The titular character of E.E. Wade’s highly original, highly entertaining The Mad Mad Scientist Play is Dr. Ron Mallet, a professor of quantum physics. When we first meet Dr. Ron (Michael D. Baldwin), he’s on his way to work. We later learn that our scientist is one of two African-American professors in the Physics Department at the University of Michigan in Ann Arbor. During his ride, our restless prof — equipped for his morning commute with his headphones and thermos of coffee– engages in some small talk with the salty bus driver (Bergin Michaels). The two men participate in some brutal but admittedly hilarious banter about “talking white”, urban decay, Obama, and more. Their dialogue is rough, almost bordering on mutually antagonistic. When he finally reaches the school, we learn that Dr. Ron is facing a bigger issue than getting to work on time– and it’s one that could seriously affect his professional future. Ron has a tense relationship with the Physics Department’s OTHER African-American professor, the no-nonsense Dr. Laveada Butler (Jacqueline Springfield). Laveada views Ron’s classroom presentation about “time travel” as little more than science fiction, and claims that he is “drowning in a sea of his own untapped potential”. Laveada gives Ron a combination of pep talk and stern warning: His tenure may be threatened if he doesn’t “get serious”. As Ron begs for more time to prove himself, we sense that the pair’s relationship is more complex than just being academic peers. Despite their bickering, there’s clearly a romantic undercurrent running between Dr. Ron and Dr. Laveada.
Ron, however, has more ambitious plans in the works. In addition to teaching students and engaging in a delicate mating dance of sorts with his fellow prof, he is spending his spare time and energy trying to fully realize his dream– by creating a top secret time machine. His time machine is embodied in aesthetically pleasing human form by Jerome Brooks, Jr. (Brooks’ skilled wordless acting becomes increasingly wordy as he becomes more “human” than “machine”.) Thanks to daily doses of its creator’s DNA, Ron’s brainchild is quickly developing a brain of its own. As the scientist becomes more immersed in his invention, strange things start to happen. At a surreal “tea party”, Ron reluctantly gets reacquainted with his sassy and somewhat Machiavellian imaginary childhood friend Charles (Lev Harvey), as well as a Playboy-esque sexy bunny (Springfield) and a soft-spoken talking goat (Michaels). Is Ron’s Freudian trip to this Wonderland of sorts just a dream? Or is he perhaps, as Gnarls Barkley would say, going “crazy” from his obsession with time travel? Is Dr. Ron’s increasingly independent and smart (and smart-mouthed) humanoid time machine possibly a representation of something deeper? Is Charles, the imaginary childhood friend, really “imaginary”? Just about the only easy question is “Is life in Detroit as rough as they say?” The answer is: “Even rougher…”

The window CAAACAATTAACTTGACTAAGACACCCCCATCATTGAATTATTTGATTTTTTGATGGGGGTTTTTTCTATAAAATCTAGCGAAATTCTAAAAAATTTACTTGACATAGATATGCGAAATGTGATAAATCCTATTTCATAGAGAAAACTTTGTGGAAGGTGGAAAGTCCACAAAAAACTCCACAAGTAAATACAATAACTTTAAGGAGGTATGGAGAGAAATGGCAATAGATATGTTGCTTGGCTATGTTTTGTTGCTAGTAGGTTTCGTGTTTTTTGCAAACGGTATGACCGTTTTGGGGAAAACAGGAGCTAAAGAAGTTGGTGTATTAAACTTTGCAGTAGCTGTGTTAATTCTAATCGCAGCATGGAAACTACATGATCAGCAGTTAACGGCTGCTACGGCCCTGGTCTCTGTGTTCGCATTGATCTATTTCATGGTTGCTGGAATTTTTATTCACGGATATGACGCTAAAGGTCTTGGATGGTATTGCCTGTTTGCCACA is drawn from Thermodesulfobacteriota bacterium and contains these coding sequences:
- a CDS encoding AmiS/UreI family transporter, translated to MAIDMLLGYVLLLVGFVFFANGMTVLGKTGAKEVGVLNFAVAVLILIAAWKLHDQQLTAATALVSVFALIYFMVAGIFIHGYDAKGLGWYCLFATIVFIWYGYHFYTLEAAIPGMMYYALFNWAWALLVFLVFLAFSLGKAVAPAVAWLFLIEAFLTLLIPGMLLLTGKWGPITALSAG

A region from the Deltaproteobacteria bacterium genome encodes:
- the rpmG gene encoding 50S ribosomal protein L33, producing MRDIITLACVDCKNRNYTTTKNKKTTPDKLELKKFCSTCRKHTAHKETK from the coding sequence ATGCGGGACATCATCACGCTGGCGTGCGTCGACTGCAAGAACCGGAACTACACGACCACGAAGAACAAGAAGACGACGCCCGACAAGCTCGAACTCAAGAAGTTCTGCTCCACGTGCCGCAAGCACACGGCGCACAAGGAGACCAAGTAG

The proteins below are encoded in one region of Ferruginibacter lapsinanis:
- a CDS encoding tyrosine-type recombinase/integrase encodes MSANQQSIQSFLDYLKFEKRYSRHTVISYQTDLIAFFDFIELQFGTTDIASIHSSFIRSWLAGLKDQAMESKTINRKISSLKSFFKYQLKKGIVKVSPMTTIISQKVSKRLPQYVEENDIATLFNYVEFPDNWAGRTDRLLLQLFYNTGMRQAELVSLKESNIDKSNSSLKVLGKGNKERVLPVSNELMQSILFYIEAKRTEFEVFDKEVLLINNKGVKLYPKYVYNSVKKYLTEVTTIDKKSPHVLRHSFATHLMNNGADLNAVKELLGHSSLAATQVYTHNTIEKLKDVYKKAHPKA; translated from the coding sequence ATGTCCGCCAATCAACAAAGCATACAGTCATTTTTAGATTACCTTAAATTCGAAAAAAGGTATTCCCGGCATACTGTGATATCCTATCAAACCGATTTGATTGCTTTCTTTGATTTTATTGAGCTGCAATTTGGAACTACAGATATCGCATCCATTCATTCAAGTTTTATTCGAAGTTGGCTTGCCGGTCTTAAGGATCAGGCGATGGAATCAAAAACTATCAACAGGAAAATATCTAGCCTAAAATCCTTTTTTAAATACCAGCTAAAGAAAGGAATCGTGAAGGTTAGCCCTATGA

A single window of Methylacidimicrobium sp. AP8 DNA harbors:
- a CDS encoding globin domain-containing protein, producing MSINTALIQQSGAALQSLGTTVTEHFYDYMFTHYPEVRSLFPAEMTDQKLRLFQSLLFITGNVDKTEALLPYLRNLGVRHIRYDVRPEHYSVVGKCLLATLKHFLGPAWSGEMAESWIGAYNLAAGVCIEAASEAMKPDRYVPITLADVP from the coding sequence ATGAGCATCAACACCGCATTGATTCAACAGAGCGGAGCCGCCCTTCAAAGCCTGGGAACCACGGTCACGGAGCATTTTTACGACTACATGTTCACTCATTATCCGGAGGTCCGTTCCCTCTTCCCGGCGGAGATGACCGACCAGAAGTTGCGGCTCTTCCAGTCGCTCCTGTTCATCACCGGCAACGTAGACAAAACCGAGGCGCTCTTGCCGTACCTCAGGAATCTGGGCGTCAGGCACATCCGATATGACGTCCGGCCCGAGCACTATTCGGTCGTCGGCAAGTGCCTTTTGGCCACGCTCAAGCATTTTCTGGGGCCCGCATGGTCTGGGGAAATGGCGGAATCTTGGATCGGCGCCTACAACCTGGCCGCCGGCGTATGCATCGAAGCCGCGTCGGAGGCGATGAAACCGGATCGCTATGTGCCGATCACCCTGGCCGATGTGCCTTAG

Inspired by real-life historical figures, The Mad Mad Scientist Play smoothly balances its fantastical elements with some very authentic human insights. This is thanks to E.E. Wade’s thoughtful script and Josh F.S. Moser’s fluid direction. What is real and what is fantasy almost becomes secondary, however, to the revelation of Dr. Ron’s motivations at the play’s tense, provocative conclusion. The audience is indeed rewarded for its commitment to the story– but not before giving their neurons a good workout. A lot of the play’s aforementioned authenticity comes in the “slice-of-life”-style conversations between Michael D. Baldwin’s Ron and Bergin Michael’s bus driver, as well as Jacqueline Springfield-as-Laveada’s dialogue about the place of black women in our increasingly challenging world. An example is when Laveada declares, “Black women don’t want to be strong ALL the time. Maybe we just have to be because everyone is so busy telling us who we are, that no one’s actually there to help us when we need it. It would be nice to just… exist. It would be nice to just be loved for all that I already am.” All five actors successfully blend comedy and drama, and exhibit an energetic and committed presence on stage. The production makes the most of the intimate space, and the Set/Lighting/Projection/Sound team proves that a few creative touches can really go a long way in creating a superior theater experience.
13th Street Repertory Theatre and The Gnome Haus present E.E. Wade’s The Mad Mad Scientist Play, directed by Josh F.S. Moser. The play runs through Sunday, June 10th at 13th Street Repertory Theatre, 50 West 13th Street, New York City. Visit www.GnomeHaus.org for tickets and more info.